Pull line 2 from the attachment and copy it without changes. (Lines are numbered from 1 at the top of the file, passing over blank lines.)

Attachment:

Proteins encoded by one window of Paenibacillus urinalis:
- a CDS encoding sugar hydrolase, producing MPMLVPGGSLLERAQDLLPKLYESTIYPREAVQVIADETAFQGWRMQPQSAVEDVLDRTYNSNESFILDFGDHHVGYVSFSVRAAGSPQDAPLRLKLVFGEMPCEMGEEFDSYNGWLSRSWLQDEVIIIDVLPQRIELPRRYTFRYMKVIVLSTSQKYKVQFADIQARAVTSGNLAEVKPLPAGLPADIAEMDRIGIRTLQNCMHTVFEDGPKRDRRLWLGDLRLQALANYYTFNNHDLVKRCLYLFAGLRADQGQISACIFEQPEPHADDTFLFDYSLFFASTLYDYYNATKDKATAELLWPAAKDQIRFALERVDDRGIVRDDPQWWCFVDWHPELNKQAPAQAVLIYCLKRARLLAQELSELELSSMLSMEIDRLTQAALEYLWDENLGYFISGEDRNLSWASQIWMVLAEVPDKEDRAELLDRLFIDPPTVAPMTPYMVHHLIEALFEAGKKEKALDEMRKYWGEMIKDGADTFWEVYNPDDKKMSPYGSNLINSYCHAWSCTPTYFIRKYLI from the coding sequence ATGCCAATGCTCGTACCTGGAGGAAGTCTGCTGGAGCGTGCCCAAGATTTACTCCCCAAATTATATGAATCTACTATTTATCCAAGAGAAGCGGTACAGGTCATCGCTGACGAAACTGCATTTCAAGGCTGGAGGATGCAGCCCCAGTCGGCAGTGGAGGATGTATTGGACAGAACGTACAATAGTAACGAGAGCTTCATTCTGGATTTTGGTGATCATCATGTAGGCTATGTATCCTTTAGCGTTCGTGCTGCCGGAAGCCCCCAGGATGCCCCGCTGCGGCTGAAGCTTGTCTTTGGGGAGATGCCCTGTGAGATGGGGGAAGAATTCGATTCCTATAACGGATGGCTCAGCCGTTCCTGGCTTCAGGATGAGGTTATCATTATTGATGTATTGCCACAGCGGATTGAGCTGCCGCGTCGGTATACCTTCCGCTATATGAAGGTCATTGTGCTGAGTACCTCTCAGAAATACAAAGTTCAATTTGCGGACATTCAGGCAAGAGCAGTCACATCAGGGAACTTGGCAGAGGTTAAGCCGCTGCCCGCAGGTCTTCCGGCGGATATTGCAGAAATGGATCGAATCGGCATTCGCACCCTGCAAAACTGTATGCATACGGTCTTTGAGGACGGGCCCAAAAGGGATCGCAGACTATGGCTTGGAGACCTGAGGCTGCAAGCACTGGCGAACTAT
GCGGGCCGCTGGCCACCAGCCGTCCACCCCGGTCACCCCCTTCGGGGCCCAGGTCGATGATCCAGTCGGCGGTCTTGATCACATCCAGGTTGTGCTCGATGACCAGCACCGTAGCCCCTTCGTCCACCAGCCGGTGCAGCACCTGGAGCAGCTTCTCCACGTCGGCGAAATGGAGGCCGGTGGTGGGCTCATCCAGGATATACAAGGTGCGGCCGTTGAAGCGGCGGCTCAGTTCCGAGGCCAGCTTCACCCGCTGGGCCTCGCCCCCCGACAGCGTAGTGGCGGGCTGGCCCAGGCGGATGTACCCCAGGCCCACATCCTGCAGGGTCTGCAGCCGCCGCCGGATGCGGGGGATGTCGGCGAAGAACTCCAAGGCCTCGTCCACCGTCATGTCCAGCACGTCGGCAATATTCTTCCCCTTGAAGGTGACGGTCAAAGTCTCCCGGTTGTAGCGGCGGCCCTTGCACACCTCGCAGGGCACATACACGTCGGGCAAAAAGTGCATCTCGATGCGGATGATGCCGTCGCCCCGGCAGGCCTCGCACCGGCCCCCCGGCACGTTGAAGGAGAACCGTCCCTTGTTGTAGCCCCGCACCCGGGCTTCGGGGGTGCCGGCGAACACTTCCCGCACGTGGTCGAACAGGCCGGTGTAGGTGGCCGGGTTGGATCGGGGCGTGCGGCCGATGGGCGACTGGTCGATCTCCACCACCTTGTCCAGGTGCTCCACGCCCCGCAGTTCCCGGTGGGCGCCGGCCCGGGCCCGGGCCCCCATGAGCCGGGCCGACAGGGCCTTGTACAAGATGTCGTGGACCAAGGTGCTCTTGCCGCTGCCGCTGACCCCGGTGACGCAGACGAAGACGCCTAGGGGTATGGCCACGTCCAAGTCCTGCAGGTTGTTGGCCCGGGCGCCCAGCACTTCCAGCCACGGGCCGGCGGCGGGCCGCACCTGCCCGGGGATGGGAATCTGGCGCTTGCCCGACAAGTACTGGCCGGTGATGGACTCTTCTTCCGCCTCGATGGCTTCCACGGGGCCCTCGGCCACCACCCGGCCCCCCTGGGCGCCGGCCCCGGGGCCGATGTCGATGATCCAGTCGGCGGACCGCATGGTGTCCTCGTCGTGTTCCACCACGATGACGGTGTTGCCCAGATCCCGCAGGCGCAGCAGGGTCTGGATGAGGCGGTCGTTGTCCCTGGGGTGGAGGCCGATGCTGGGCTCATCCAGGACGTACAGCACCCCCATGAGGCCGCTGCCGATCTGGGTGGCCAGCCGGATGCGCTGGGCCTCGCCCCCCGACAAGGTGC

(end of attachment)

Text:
- a CDS encoding sugar hydrolase, producing MPMLVPGGSLLERAQDLLPKLYESTIYPREAVQVIADETAFQGWRMQPQSAVEDVLDRTYNSNESFILDFGDHHVGYVSFSVRAAGSPQDAPLRLKLVFGEMPCEMGEEFDSYNGWLSRSWLQDEVIIIDVLPQRIELPRRYTFRYMKVIVLSTSQKYKVQFADIQARAVTSGNLAEVKPLPAGLPADIAEMDRIGIRTLQNCMHTVFEDGPKRDRRLWLGDLRLQALANYYTFNNHDLVKRCLYLFAGLRADQGQISACIFEQPEPHADDTFLFDYSLFFASTLYDYYNATKDKATAELLWPAAKDQIRFALERVDDRGIVRDDPQWWCFVDWHPELNKQAPAQAVLIYCLKRARLLAQELSELELSSMLSMEIDRLTQAALEYLWDENLGYFISGEDRNLSWASQIWMVLAEVPDKEDRAELLDRLFIDPPTVAPMTPYMVHHLIEALFEAGKKEKALDEMRKYWGEMIKDGADTFWEVYNPDDKKMSPYGSNLINSYCHAWSCTPTYFIRKYLI from the coding sequence ATGCCAATGCTCGTACCTGGAGGAAGTCTGCTGGAGCGTGCCCAAGATTTACTCCCCAAATTATATGAATCTACTATTTATCCAAGAGAAGCGGTACAGGTCATCGCTGACGAAACTGCATTTCAAGGCTGGAGGATGCAGCCCCAGTCGGCAGTGGAGGATGTATTGGACAGAACGTACAATAGTAACGAGAGCTTCATTCTGGATTTTGGTGATCATCATGTAGGCTATGTATCCTTTAGCGTTCGTGCTGCCGGAAGCCCCCAGGATGCCCCGCTGCGGCTGAAGCTTGTCTTTGGGGAGATGCCCTGTGAGATGGGGGAAGAATTCGATTCCTATAACGGATGGCTCAGCCGTTCCTGGCTTCAGGATGAGGTTATCATTATTGATGTATTGCCACAGCGGATTGAGCTGCCGCGTCGGTATACCTTCCGCTATATGAAGGTCATTGTGCTGAGTACCTCTCAGAAATACAAAGTTCAATTTGCGGACATTCAGGCAAGAGCAGTCACATCAGGGAACTTGGCAGAGGTTAAGCCGCTGCCCGCAGGTCTTCCGGCGGATATTGCAGAAATGGATCGAATCGGCATTCGCACCCTGCAAAACTGTATGCATACGGTCTTTGAGGACGGGCCCAAAAGGGATCGCAGACTATGGCTTGGAGACCTGAGGCTGCAAGCACTGGCGAACTAT